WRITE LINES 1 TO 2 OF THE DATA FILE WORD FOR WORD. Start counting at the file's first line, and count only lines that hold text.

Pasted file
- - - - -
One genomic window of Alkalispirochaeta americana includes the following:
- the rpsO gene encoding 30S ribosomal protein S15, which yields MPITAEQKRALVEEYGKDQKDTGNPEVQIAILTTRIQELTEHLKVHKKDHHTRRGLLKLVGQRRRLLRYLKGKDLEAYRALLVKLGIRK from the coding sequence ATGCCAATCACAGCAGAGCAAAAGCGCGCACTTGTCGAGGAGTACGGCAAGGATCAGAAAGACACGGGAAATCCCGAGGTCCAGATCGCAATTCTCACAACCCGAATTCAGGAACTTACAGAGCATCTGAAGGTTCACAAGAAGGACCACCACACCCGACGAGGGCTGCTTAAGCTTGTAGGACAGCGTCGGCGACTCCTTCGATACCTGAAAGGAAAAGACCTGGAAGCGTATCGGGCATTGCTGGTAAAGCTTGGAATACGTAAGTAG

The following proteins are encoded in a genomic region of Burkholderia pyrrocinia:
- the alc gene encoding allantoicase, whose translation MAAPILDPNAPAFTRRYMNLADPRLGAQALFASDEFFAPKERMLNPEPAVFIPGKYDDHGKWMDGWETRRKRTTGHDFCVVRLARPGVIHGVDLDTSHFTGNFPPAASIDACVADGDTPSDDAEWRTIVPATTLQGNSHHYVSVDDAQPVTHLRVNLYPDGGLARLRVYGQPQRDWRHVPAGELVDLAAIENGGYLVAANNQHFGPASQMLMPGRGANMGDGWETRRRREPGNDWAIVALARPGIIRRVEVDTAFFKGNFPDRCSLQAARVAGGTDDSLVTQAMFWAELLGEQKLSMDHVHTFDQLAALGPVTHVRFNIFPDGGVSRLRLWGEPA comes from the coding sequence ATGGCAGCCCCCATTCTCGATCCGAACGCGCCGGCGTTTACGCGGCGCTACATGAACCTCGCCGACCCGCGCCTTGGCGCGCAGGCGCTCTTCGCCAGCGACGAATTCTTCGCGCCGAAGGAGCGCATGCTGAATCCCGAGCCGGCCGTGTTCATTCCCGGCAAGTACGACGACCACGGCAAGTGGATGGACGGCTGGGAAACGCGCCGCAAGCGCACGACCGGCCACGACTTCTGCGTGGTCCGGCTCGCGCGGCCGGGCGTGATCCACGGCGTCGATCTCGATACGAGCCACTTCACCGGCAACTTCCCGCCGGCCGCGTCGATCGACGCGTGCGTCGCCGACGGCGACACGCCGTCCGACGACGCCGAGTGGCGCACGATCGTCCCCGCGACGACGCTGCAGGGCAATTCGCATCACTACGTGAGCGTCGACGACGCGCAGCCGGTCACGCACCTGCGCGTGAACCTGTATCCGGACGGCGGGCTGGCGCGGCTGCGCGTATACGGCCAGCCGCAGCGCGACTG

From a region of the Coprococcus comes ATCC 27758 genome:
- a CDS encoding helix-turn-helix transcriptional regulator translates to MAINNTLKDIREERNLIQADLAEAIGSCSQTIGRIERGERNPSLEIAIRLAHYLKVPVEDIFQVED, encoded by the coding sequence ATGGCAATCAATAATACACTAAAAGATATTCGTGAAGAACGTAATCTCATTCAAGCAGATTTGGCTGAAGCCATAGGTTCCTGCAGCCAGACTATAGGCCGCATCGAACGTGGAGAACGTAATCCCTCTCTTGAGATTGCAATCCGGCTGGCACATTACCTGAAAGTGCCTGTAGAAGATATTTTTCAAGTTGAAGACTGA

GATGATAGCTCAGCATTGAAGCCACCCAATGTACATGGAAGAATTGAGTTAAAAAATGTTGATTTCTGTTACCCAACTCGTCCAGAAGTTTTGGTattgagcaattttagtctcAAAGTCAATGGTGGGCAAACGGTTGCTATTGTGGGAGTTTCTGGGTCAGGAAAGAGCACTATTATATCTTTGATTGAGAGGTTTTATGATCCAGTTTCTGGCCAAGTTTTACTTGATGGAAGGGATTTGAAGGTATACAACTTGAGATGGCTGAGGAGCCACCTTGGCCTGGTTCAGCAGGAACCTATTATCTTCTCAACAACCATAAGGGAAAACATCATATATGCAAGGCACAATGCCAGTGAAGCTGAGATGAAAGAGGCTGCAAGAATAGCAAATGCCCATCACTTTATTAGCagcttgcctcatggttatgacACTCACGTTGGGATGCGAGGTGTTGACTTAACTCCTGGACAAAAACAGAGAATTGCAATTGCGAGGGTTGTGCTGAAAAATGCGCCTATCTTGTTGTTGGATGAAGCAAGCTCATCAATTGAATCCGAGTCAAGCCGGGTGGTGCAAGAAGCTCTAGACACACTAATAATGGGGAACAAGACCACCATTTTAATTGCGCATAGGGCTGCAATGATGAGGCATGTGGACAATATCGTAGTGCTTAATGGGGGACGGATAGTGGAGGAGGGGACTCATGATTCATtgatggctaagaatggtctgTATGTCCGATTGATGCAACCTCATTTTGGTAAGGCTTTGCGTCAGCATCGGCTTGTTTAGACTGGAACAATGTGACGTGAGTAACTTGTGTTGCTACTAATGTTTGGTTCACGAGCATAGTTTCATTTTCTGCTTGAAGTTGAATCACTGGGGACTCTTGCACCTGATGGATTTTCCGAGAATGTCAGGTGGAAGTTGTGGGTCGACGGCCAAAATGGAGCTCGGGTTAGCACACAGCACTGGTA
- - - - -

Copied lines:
One genomic window of Alkalispirochaeta americana includes the following:
- the rpsO gene encoding 30S ribosomal protein S15, which yields MPITAEQKRALVEEYGKDQKDTGNPEVQIAILTTRIQELTEHLKVHKKDHHTRRGLLKLVGQRRRLLRYLKGKDLEAYRALLVKLGIRK from the coding sequence ATGCCAATCACAGCAGAGCAAAAGCGCGCACTTGTCGAGGAGTACGGCAAGGATCAGAAAGACACGGGAAATCCCGAGGTCCAGATCGCAATTCTCACAACCCGAATTCAGGAACTTACAGAGCATCTGAAGGTTCACAAGAAGGACCACCACACCCGACGAGGGCTGCTTAAGCTTGTAGGACAGCGTCGGCGACTCCTTCGATACCTGAAAGGAAAAGACCTGGAAGCGTATCGGGCATTGCTGGTAAAGCTTGGAATACGTAAGTAG